This is all bound to bother those who feel that the work attempts to reinvent the wheel of being, that it is one more instance of science coming late to what philosophers and theologians have known all along. It is also bound to irritate those who deem amateur philosophizing and theologizing hopelessly unsophisticated. Such readers will think that the ideas of Wittgenstein, W. V. O. Quine and John Searle render this book epistemologically beside the point, that Nietzsche, Heidegger and Derrida make it look naive in literary terms and that it is theologically simplistic in the face of the work of Mircea Eliade, Paul Tillich and Bernard Lonergan.

        Bateson anticipated those objections: ”The logic boys say they have new and better models.” But the fact is that, by reading this work of the Batesons through such prisms as are provided by conventional academic wisdom, a reader may rush foolishly to conclusions that even angels would fear. For in fact, ”Angels Fear” is not one more instance of the cultured despisers of religion experiencing evangelical rebirth.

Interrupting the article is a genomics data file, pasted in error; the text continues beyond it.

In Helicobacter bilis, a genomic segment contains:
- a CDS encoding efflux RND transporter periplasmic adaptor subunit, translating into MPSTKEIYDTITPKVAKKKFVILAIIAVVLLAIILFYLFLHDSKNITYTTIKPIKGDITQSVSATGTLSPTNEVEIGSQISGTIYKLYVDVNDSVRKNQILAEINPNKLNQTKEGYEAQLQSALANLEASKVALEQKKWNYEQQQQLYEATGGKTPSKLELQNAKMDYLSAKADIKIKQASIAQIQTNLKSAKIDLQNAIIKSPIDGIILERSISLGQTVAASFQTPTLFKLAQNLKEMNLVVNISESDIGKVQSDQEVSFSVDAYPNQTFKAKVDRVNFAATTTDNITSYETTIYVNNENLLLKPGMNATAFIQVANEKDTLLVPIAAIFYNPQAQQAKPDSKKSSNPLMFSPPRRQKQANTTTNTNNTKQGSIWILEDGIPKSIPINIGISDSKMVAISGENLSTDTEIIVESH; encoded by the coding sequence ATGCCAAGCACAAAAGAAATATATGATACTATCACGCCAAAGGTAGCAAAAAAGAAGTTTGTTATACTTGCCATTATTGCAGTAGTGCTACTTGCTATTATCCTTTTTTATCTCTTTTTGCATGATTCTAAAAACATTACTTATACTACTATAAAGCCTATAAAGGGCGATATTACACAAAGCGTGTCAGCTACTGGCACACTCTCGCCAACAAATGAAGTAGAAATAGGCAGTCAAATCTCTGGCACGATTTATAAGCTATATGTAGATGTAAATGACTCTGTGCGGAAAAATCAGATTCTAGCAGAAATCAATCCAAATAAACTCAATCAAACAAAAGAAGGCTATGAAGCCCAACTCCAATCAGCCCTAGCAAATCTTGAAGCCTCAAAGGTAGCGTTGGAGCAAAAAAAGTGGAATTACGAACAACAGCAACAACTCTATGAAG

Bateson is holistic, to be sure, but he is not literal about that; ”uniformity is surely one of those things that becomes toxic beyond a certain level,” he says. He is against dualisms, but he is not using religion to fill the gap between mind and body, ideology and politics, subject and object, thinking and feeling. Rather, he names the connection between these opposites with a paradoxical image borrowed from C. G. Jung, who in turn took it from ancient Gnosticism – ”pleroma/creatura.” Implied in this image is the idea that the fundamental connection is not between two substances, mind and matter. Rather, mind (or Bateson’s ”god”) is the pattern and fabric, texture and weave (pleroma) in all matter (creatura).